Author: Lydia Sung
Editor: Howard Ha
Publish Date: Friday, September 28th, 2012
Originally Published on Neoseeker (http://www.neoseeker.com)
Article Link: http://www.neoseeker.com/Articles/Games/Reviews/guild_wars2/
Copyright Neo Era Media, Inc. - please do not redistribute or use for commercial purposes.
Guild Wars 2 has been several long years in the making, to a point where many of ArenaNet’s fans wondered if the MMO would ever be released. Well, a month ago, it did, and while the end result isn’t exactly what Guild Wars loyalists quite imagined, ArenaNet is reminding us once more why they have so many followers.
The biggest change between Guild Wars and Guild Wars 2 is that the latter plays much more like a typical MMO – on the surface, anyway. Guild Wars was an entirely instance-based game, to a point where many online gamers didn’t consider it a “true” massively multiplayer online game. Now, five years after the last expansion, the series is given a fresh makeover, turning this long-awaited sequel into a formidable contender in the booming MMO industry. Certain staples like a persistent world, crafting, large-scale PVP, and world events have been introduced to the franchise, but if you’re thinking this turns Guild Wars 2 into another World of Warcraft clone, you’d be dead wrong.
Over two centuries after the events of Eye of the North, Tyria is in turmoil. Every race – asura, norn, human, charr, sylvari – is besieged by enemies on the homefront, as the Elder Dragons awaken and spread their corruption from the Ruins of Orr. Beyond this grand overarching tale, your character has his or her personal story, one that progresses every few levels and serves as a roadmap for less experienced or more casual MMO players. Depending on the stage (level) your personal story quest is at, it’ll lead you to a zone of the appropriate level, and award gear based on such.
A secondary plot revolves around the members of Destiny’s Edge, the band of multi-species heroes from the books. This is really just an excuse to introduce the game’s numerous dungeons, though if you enjoyed the Guild Wars books, seeing these characters return is probably a nice treat. All of this story-related content is entirely optional, however, completable at any point in time.
Guild Wars 2 is more of an MMO than its predecessor was, but ArenaNet kept innovation a top priority. Perhaps the most obvious trait that sets the game apart from other titles is the community atmosphere. Generally speaking, Guild Wars 2 boasts a much friendlier tone than any of its competitors, where players are encouraged to work together as much as possible. To achieve this, the game utilizes several unusual features.
Other games tend to bestow credit for mob kills on whoever hits the target first, turning crowded PVE zones into an unpleasant competition. Not so in Guild Wars 2, where the same principle of sharing holds true in nearly every aspect. Loot, as far as most can figure, is randomized, but so long as you “tag” an enemy by dealing damage to it, you’ll get XP and credit for the kill. Players are never in competition for, well, anything. Even resource nodes – metal, wood, cooking ingredients – are shared. The end result is actually very surprising. Competition gives way to cooperation, where practically every player you run into is willing to lend a hand, whether or not you ask for it.
Guild Wars 2 also makes an effort to shake up the MMO “holy trinity” by muddying the healer, tank, and damage roles. For the most part, players still gravitate toward the conventional team comp, tasking tankier characters like Guardians and Warriors to initiate, while bringing along Engineers or Elementalists to heal, and so forth. But the game does successfully create new possibilities because every class is so self-sufficient. There is no one healing or DPS class; everyone has the potential to do almost anything. Dungeons can be cleared with an entire team of casters, Guardians can spec to heal or tank. This is made possible, in part, by the absence of skill trees. The primary skills at your disposal are determined by weapons and class, not trees, as each weapon will grant a special set of abilities based on player class.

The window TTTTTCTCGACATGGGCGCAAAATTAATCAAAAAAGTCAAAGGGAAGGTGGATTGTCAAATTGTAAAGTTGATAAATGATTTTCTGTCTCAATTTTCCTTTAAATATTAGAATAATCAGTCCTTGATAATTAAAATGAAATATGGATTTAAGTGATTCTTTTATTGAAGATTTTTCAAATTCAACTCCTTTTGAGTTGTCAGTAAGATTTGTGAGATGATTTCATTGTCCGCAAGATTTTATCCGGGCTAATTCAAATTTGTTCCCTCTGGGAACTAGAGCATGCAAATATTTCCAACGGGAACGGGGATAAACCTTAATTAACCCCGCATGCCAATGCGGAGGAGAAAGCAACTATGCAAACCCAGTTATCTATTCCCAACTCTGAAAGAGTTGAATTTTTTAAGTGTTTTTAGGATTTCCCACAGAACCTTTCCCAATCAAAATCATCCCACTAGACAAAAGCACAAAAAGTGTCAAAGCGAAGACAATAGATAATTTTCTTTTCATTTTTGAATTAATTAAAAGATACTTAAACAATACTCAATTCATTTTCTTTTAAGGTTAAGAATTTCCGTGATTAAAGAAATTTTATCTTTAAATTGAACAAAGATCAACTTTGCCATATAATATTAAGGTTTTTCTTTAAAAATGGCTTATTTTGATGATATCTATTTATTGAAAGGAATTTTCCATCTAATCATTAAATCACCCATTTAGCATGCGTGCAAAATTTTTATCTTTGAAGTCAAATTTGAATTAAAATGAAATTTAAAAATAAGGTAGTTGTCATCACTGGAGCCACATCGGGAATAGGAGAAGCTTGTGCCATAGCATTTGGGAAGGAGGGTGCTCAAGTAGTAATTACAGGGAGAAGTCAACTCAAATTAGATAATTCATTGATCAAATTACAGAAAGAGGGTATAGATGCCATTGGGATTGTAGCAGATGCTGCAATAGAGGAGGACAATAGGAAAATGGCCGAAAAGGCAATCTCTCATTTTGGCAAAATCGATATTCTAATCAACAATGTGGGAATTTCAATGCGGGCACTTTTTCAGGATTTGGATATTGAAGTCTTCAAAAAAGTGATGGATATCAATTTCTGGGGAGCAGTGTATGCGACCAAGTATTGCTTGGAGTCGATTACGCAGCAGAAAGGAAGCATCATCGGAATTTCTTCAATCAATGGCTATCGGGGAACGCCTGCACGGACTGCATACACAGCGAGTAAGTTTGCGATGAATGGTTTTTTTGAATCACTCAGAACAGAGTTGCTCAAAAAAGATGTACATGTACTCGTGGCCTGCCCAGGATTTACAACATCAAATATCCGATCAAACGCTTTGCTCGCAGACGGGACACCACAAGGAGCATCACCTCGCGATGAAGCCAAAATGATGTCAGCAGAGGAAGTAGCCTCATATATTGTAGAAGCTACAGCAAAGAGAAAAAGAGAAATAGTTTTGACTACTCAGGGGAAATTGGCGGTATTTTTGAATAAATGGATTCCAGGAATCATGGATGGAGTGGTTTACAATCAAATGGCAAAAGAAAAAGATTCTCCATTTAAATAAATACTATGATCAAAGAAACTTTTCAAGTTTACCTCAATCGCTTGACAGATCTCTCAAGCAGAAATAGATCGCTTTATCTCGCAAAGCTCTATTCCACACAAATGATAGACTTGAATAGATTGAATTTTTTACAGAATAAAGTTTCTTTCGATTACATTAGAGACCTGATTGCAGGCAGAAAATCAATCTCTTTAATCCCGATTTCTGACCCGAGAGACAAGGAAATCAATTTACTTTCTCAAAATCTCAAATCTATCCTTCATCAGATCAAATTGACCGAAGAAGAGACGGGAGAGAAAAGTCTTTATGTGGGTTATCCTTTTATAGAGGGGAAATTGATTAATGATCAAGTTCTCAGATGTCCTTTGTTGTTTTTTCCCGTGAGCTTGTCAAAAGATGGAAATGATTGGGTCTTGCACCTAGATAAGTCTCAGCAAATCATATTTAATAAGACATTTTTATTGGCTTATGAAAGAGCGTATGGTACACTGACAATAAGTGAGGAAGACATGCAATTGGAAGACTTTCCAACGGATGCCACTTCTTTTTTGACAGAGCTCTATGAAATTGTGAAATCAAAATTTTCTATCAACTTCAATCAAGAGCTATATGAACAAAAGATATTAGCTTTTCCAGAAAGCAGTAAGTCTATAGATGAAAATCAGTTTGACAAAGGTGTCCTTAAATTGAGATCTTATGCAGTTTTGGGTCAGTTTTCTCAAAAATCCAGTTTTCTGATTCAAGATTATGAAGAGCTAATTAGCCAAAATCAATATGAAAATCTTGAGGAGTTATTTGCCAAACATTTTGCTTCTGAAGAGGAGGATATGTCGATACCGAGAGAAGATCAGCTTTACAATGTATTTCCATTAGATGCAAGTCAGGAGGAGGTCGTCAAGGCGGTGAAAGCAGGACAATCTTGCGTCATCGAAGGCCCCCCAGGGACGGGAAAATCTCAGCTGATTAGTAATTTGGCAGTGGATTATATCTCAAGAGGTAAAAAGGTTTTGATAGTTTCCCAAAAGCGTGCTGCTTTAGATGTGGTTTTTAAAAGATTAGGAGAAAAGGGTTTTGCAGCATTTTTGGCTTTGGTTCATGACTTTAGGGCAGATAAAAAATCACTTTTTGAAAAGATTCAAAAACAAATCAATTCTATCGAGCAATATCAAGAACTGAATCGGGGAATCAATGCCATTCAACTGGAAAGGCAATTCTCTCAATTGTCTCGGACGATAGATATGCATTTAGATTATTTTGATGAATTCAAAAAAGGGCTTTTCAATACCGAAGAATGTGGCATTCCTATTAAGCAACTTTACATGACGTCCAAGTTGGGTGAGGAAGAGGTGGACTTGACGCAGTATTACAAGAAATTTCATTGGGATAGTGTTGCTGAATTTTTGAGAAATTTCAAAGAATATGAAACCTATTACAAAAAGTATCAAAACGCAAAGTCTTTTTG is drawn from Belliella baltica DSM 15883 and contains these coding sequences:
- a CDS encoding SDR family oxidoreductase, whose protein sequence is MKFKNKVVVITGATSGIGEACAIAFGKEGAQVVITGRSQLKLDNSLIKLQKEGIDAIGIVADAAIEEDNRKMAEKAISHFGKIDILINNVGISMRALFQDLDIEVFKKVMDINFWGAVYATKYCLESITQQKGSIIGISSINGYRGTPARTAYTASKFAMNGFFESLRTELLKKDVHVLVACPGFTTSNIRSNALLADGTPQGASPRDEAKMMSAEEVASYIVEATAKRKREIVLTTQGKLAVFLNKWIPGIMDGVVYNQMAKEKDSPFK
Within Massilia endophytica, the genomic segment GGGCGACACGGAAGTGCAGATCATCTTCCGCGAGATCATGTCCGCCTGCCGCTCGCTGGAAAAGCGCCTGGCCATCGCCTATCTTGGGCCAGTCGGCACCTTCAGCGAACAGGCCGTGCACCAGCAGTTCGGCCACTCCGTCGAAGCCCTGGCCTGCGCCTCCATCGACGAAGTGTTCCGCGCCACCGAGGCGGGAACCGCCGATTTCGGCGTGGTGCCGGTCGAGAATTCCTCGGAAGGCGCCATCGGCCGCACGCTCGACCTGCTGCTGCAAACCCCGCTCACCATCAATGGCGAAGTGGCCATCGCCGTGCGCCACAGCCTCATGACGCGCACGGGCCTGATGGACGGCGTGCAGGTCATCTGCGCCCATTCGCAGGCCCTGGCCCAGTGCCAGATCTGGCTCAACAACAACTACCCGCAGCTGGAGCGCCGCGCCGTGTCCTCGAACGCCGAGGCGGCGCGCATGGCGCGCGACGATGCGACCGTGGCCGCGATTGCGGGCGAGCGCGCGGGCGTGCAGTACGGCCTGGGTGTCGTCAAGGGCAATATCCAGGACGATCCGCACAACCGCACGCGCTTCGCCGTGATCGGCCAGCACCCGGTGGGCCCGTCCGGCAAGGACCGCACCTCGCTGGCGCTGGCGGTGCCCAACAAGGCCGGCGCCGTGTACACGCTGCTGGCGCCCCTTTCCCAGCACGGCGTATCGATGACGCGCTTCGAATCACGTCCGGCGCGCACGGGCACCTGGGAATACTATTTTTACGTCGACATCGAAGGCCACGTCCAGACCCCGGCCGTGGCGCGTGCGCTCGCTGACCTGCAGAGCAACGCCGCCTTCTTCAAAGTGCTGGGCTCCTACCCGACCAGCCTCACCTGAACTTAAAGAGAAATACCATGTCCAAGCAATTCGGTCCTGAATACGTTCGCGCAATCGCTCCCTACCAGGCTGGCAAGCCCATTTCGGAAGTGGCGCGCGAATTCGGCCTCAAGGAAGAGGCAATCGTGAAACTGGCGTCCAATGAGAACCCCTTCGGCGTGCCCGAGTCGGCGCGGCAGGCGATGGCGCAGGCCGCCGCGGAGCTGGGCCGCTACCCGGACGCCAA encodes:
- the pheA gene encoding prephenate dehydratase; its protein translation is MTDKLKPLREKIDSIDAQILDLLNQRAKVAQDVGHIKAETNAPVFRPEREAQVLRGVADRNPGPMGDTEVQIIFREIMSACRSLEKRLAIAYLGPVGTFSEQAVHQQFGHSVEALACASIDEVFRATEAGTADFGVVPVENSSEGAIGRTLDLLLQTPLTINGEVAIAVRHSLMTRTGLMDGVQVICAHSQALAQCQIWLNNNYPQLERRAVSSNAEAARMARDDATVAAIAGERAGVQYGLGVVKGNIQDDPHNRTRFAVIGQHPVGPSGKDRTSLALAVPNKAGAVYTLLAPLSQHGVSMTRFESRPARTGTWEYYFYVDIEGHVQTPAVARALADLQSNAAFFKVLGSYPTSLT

This same freedom is afforded to the leveling process. The absence of traditional questing makes leveling a rather unusual experience in Guild Wars 2, but it’s also surprisingly enjoyable as a result. The game offers a number of paths to level 80, only one of which entails zone events. Exploration, crafting, instances, and personal story progression are all equally viable options, so it comes down to how each player prefers to tackle the grind. Perhaps the most amazing part of this MMO is how it manages to smooth out the leveling process, to a point where your 1-80 experience feels more as a game ought to, without the fatigue that comes from level grinding. Where you go and what you do is left almost completely to the player’s discretion.
Guild Wars 2 has no actual quests either, at least not the sort we’re used to seeing. Rather than go from NPC to NPC, picking up random tasks, players can participate in various events in each zone. Special “Karma” NPCs offer one-time quests that reward money, Karma, and XP; random gathering and escort quests can be found across every map; bosses of varying difficulties spawn periodically. All events are designed in a way that promotes cooperation, so players are actually completing these world tasks together rather than competing for credit. It’s difficult to really understand just how revolutionary this system is. Gone is the frustration of sifting through a cluttered quest log, struggling with what quest to drop, what order to complete them in. Instead, your time is spent examining the world map and checking Chat to see where the current action is.
That’s not to say the pacing doesn’t falter here and there. At later levels – namely the 70-80 range – the grind begins to slow for players who go the traditional route of events and exploring. Ask anyone in the game why, and they’ll agree that late-game areas just aren’t very appealing. The mobs are more numerous, tougher (or more annoying), and have less variety. As such, you won’t find nearly as many players populating endgame zones, which means completing zone events or other activities in the area are tougher than they need to be, if not downright impossible at times.